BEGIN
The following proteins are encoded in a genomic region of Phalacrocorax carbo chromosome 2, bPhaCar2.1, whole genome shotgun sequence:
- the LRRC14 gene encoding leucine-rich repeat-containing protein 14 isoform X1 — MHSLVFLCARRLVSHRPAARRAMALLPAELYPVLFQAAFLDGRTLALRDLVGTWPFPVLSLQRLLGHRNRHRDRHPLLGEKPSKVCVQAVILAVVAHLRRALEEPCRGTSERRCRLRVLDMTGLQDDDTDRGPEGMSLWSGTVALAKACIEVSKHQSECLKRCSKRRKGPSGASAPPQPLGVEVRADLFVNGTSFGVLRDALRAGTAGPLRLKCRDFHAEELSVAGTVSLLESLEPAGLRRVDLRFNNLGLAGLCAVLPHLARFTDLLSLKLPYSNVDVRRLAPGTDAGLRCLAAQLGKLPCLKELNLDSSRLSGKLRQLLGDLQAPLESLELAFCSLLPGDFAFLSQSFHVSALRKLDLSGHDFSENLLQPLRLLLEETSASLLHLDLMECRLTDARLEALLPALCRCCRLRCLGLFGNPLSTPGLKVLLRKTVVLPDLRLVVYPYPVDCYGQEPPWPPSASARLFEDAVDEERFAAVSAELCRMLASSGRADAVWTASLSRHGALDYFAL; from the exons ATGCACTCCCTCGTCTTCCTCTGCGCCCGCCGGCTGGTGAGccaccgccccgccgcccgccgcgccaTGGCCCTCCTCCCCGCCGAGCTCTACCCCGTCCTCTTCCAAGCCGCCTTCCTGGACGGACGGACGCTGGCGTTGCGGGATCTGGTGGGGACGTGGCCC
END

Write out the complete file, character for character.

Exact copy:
The following proteins are encoded in a genomic region of Phalacrocorax carbo chromosome 2, bPhaCar2.1, whole genome shotgun sequence:
- the LRRC14 gene encoding leucine-rich repeat-containing protein 14 isoform X1 — MHSLVFLCARRLVSHRPAARRAMALLPAELYPVLFQAAFLDGRTLALRDLVGTWPFPVLSLQRLLGHRNRHRDRHPLLGEKPSKVCVQAVILAVVAHLRRALEEPCRGTSERRCRLRVLDMTGLQDDDTDRGPEGMSLWSGTVALAKACIEVSKHQSECLKRCSKRRKGPSGASAPPQPLGVEVRADLFVNGTSFGVLRDALRAGTAGPLRLKCRDFHAEELSVAGTVSLLESLEPAGLRRVDLRFNNLGLAGLCAVLPHLARFTDLLSLKLPYSNVDVRRLAPGTDAGLRCLAAQLGKLPCLKELNLDSSRLSGKLRQLLGDLQAPLESLELAFCSLLPGDFAFLSQSFHVSALRKLDLSGHDFSENLLQPLRLLLEETSASLLHLDLMECRLTDARLEALLPALCRCCRLRCLGLFGNPLSTPGLKVLLRKTVVLPDLRLVVYPYPVDCYGQEPPWPPSASARLFEDAVDEERFAAVSAELCRMLASSGRADAVWTASLSRHGALDYFAL; from the exons ATGCACTCCCTCGTCTTCCTCTGCGCCCGCCGGCTGGTGAGccaccgccccgccgcccgccgcgccaTGGCCCTCCTCCCCGCCGAGCTCTACCCCGTCCTCTTCCAAGCCGCCTTCCTGGACGGACGGACGCTGGCGTTGCGGGATCTGGTGGGGACGTGGCCC